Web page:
Five and a half years after their old building was destroyed in the 2016 floods, Central Private School celebrated the opening of its brand new Gurney Road campus on Saturday with a moving dedication ceremony.
Hundreds of students, families, teachers and administrators gathered in the inner circle of the new building.
“Today we are on the other side of the water,” said Robert Martin, principal of the school. “We are strong, we are resilient, and we are immensely blessed. “
In 2016, flooding destroyed the school’s middle-high school building, administrative offices, cafeteria and lower elementary buildings and also damaged all remaining buildings on campus, displacing hundreds of students, teachers and administrators.
Classes were temporarily transferred to Zoar Baptist Church and First Baptist Church until FEMA granted the campus enough money to purchase six temporary buildings, where the student body remained for several years.
Construction on the new school finally began in May 2020 on land at the corner of Gurney and Joor roads which was purchased with a loan taken out on behalf of seven boards of directors.
Located near the city center, the new campus was intentionally built on higher ground and less prone to flooding.
“We moved because we were in a flood plain and so every time it rained the road was flooded and they had to cancel school,” said Katie Laurent, director of school advancement. “Then the 2016 flood virtually demolished all of our buildings. The rebuilding has been a long process, but we’re really excited about it. “
The reopening was particularly meaningful for Cathe Hunt, whose four children and three grandchildren all attended Central Private.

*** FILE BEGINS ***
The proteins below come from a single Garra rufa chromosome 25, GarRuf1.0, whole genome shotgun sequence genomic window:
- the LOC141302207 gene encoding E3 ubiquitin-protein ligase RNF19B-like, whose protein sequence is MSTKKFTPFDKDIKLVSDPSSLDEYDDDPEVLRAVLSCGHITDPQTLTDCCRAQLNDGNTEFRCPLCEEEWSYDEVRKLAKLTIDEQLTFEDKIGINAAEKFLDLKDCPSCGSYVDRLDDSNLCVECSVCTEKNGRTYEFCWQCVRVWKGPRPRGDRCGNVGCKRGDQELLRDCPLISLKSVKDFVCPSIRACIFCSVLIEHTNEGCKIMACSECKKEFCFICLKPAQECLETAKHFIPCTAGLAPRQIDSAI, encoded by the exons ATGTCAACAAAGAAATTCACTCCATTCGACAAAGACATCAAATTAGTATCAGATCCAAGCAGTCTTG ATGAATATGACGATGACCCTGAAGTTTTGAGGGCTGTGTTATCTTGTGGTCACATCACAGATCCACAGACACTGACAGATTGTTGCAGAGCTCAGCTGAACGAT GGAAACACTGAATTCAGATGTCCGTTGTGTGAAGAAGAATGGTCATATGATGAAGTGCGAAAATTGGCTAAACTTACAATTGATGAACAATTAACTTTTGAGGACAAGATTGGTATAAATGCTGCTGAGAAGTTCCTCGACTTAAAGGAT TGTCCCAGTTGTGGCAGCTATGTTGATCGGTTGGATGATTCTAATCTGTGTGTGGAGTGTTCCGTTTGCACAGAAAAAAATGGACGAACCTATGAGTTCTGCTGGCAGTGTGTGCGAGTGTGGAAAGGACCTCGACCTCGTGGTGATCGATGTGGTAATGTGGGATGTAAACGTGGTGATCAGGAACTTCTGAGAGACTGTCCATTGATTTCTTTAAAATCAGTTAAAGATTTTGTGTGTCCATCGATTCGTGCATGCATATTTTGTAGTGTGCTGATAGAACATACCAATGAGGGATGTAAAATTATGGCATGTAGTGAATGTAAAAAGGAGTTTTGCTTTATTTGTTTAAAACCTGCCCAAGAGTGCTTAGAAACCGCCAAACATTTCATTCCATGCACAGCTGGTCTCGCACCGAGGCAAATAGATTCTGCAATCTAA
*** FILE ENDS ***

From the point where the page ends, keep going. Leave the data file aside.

“We are so excited about the new complex,” she said as she walked inside the building for a tour.
The current phase of the new campus project includes the high school wing, which will also temporarily house the college, and a new gymnasium. Students in grades six to twelve begin classes at the new facilities on Monday.
Central Private is not the only school destroyed in the 2016 floods which are expected to reopen on Monday.
In December, Denham Springs Elementary gave fourth graders a preview of their new facility, which began construction in October 2019.
One of three parish schools in Livingston to be declared “substantially damaged” by FEMA in the wake of the flooding, the school’s new 80,000-square-foot campus is the parish’s first two-story elementary building and benefits several upgrades including dry erase classrooms. walls and a dedicated STEAM (Science, Technology, Engineering, Art and Mathematics) laboratory.
“It’s just amazing,” Principal Gail DeLee told The Advocate last month. “The process has been a long one. The students must have done without a lot.